Tuesday, December 9, 2008

Econometricians Are Fraudsters...

...including those that have won Nobel Pizes. I know this, and, apparently, Nassim Taleb and Pablo Triana do also. They write in FT:
A crime has been committed. Yes, we insist, a crime. There is a victim (the helpless retirees, taxpayers funding losses, perhaps even capitalism and free
society). ... And there was a robbery (overcompensated bankers who got fat bonuses hiding risks; overpaid quantitative risk managers selling patently bogus methods). ...

Almost everyone in risk management knew that quantitative methods –like those used to measure and forecast exposures, value complex derivatives and assign credit ratings – did not work... Almost everyone would accept that the failure in 1998 of Long Term Capital Management discredited the quantitative methods of the Nobel economists involved with it (Robert Merton and Myron Scholes) and their school of thought called “modern finance”. LTCM was just one in hundreds of such episodes.

Yet a method heavily grounded on those same quantitative and theoretical principles, called Value at Risk, continued to be widely used. It was this that was to blame for the crisis. ... Indeed, the same Nobel economists who helped blow up the system at least once, Professors Scholes and Merton, could be seen lecturing us on risk management, to the ire of one of the authors of this article. Most poignantly, the ... regulators were using the same arguments. They, too, were responsible.

So how can we displace a fraud? Not by preaching nor by rational argument (believe us, we tried). Not by evidence. Risk methods that failed dramatically in the real world continue to be taught to students in business schools... As we are writing these lines, close to 100,000 MBAs are still learning portfolio theory... The fraud can be displaced only by shaming people, by boycotting the orthodox financial economics establishment and the institutions that allowed this to happen. ...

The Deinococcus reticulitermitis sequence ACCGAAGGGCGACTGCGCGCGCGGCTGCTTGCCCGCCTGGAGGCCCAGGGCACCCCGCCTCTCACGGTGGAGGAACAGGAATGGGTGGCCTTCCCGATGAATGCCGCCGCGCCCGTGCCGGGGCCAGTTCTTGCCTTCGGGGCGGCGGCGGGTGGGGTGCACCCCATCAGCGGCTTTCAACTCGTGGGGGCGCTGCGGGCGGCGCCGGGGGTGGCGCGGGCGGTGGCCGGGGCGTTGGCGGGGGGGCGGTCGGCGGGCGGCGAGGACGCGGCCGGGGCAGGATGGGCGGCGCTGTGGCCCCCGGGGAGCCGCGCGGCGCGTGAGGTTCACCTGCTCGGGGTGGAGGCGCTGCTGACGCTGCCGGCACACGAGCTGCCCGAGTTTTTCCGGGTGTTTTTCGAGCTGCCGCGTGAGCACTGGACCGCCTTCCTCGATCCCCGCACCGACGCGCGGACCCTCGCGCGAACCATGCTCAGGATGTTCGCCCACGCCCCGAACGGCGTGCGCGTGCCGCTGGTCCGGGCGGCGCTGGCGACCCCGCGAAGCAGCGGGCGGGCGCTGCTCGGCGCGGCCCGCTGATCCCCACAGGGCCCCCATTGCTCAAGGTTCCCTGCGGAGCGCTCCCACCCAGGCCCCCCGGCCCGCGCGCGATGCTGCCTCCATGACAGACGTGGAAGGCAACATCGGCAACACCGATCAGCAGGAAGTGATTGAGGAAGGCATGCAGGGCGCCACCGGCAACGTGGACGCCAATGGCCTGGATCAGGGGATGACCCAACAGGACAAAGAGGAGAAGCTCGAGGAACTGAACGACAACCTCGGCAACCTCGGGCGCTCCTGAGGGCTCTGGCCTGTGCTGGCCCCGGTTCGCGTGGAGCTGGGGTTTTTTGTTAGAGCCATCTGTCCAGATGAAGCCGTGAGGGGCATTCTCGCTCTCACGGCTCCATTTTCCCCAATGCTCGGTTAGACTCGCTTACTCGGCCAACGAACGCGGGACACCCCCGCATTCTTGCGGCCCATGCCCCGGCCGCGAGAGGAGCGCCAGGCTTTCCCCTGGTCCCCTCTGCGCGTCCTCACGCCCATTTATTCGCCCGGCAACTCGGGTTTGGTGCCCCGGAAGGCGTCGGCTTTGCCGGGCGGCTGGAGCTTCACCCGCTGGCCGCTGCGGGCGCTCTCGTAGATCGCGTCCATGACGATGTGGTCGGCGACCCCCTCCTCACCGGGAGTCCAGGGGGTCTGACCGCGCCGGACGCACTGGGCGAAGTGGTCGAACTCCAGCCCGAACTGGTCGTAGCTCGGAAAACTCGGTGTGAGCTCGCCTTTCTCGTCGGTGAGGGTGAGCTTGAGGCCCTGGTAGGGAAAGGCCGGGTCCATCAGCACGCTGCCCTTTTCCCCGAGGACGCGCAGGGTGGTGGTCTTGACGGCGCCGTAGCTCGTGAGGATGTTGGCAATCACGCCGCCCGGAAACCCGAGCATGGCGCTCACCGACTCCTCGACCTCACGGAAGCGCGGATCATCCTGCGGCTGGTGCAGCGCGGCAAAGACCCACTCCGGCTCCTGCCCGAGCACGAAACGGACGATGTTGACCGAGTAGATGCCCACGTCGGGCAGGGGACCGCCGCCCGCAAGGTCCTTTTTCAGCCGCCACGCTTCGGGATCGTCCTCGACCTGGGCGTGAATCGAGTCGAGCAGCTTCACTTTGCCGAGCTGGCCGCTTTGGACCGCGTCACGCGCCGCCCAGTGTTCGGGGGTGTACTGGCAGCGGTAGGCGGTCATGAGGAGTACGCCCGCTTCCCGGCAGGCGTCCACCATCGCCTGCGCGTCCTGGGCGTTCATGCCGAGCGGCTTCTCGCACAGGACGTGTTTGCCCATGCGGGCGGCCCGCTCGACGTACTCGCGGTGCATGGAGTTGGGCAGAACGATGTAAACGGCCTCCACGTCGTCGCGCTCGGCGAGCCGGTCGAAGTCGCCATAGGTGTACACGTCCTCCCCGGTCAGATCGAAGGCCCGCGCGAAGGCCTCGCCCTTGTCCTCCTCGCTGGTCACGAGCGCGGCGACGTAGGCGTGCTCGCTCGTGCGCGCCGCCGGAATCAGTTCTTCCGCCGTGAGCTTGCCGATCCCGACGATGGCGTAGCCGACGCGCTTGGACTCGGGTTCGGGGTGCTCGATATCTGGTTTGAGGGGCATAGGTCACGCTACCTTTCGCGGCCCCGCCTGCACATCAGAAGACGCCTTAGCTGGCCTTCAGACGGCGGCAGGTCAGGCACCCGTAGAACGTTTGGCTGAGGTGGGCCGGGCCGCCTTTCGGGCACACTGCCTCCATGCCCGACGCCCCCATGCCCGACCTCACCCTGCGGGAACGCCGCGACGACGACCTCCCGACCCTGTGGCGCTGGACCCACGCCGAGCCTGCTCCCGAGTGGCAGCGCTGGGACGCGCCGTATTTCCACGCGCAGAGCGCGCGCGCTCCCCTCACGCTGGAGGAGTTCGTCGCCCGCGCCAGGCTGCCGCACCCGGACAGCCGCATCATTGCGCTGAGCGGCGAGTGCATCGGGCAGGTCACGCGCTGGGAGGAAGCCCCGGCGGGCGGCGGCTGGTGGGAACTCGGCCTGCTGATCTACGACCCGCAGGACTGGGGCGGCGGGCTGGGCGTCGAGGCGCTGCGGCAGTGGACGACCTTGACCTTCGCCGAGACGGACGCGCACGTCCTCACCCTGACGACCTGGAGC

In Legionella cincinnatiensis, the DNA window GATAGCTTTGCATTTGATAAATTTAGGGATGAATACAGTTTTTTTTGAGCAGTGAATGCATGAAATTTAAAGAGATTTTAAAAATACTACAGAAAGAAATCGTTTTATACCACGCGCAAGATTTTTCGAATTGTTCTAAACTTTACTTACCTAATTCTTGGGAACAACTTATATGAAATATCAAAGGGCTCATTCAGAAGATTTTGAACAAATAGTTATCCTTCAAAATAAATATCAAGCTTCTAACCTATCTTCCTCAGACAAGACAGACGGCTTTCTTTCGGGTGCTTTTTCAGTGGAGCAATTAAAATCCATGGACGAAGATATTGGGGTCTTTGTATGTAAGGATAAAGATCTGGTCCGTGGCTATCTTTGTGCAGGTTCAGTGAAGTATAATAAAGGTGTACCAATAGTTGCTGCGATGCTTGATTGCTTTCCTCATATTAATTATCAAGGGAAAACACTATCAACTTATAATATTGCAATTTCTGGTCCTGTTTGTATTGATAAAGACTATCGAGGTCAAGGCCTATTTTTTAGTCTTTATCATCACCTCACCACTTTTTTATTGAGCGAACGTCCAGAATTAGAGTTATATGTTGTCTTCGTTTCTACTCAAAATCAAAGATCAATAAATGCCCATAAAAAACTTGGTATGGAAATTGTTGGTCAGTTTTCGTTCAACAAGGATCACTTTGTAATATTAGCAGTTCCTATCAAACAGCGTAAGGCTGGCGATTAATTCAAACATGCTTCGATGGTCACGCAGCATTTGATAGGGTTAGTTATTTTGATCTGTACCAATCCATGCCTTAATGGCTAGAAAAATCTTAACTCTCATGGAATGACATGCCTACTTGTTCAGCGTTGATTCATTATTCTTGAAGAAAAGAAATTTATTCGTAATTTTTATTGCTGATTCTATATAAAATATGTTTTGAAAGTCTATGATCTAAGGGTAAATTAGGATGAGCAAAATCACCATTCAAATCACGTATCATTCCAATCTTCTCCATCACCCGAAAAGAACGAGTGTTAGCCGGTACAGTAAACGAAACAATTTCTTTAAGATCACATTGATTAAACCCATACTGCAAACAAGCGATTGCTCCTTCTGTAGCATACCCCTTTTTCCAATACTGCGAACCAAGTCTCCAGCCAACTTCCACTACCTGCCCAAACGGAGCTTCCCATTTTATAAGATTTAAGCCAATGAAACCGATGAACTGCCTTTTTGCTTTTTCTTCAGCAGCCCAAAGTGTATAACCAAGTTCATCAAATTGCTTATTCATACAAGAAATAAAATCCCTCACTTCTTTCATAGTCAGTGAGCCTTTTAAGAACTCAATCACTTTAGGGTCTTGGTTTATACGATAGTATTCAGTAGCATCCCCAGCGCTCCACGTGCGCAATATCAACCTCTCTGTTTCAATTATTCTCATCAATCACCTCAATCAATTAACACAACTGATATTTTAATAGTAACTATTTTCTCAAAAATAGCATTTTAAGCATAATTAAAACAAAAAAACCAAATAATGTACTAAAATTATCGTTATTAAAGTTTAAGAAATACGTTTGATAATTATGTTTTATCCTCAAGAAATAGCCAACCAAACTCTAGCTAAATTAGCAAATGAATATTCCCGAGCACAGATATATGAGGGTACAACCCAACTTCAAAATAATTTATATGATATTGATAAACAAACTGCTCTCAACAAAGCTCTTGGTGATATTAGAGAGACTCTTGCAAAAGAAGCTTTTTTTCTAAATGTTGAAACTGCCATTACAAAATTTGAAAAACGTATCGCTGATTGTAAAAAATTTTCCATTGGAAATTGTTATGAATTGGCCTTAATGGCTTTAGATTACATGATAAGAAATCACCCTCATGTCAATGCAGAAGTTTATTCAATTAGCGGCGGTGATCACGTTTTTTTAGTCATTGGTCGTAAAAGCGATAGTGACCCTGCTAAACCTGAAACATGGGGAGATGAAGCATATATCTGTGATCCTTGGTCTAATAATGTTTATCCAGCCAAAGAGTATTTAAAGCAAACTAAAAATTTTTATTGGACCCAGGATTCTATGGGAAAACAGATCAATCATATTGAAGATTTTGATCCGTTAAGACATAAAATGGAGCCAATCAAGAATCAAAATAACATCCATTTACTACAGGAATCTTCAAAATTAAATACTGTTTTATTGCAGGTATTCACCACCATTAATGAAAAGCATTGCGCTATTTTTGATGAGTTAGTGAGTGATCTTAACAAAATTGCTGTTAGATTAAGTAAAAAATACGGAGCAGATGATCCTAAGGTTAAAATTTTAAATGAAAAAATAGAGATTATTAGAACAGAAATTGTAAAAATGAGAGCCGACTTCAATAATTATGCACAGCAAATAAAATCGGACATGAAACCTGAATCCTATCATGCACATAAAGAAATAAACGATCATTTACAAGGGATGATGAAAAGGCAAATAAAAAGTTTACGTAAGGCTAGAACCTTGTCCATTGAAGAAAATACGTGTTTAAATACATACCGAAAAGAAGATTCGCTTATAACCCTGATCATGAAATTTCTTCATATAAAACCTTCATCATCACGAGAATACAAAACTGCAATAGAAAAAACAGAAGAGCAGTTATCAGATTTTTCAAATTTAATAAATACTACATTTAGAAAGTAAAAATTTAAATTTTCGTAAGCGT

So when you see a quantitative “expert”, shout for help, call for his disgrace, make him accountable. Do not let him hide be-hind the diffusion of responsibility. Ask for the drastic overhaul of business schools (and stop giving funding). Ask for the Nobel prize in economics to be withdrawn from the authors of these theories, as the Nobel’s credibility can be extremely harmful. Boycott professional associations that give certificates in financial analysis that promoted these methods. Remove Value-at-Risk books from the shelves – quickly. Do not be afraid for your reputation. Please act now. Do not just walk by. Remember the scriptures: “Thou shalt not follow a multitude to do evil.”

1 comment:

  1. Their risk management failed because they were not based on accurate information. How can you manage debt risk accurately when you don’t know accurate information about the debt. For example if you are doing risk management on debt that was based on South Florida real estate then you need to be knowledgeable on that debt, but instead the people doing this risk management relied on information from the RE industry. The RE industry gave out inflated RE values and inflated income for the buyers, the bankers gave out inflated bond values based on the inflated information and the rating agencies gave out inflated bond ratings, that is because they were all trying to sell and salesmen are not the best place to get accurate information on the product being sold.

    It does not matter what kind of risk management you do if you don’t insure that the information you are using is good, if you don’t, you end up with garbage in garbage out. How many of these risk managers visited such places as South Florida and looked at the high RE prices and the low incomes of the buyers, how many looked at the huge amount of speculation and flipping, how many looked at the huge volume of new RE coming on line to flood the market. Instead of looking at reality they looked at computer programs some of which were so badly written that they only had RE prices going up forever.

    So I am betting that the worse part of these quantitative risk systems is that they blind people to the need to look at fundamentals and reality and instead rely on a system which will magically eliminate risk.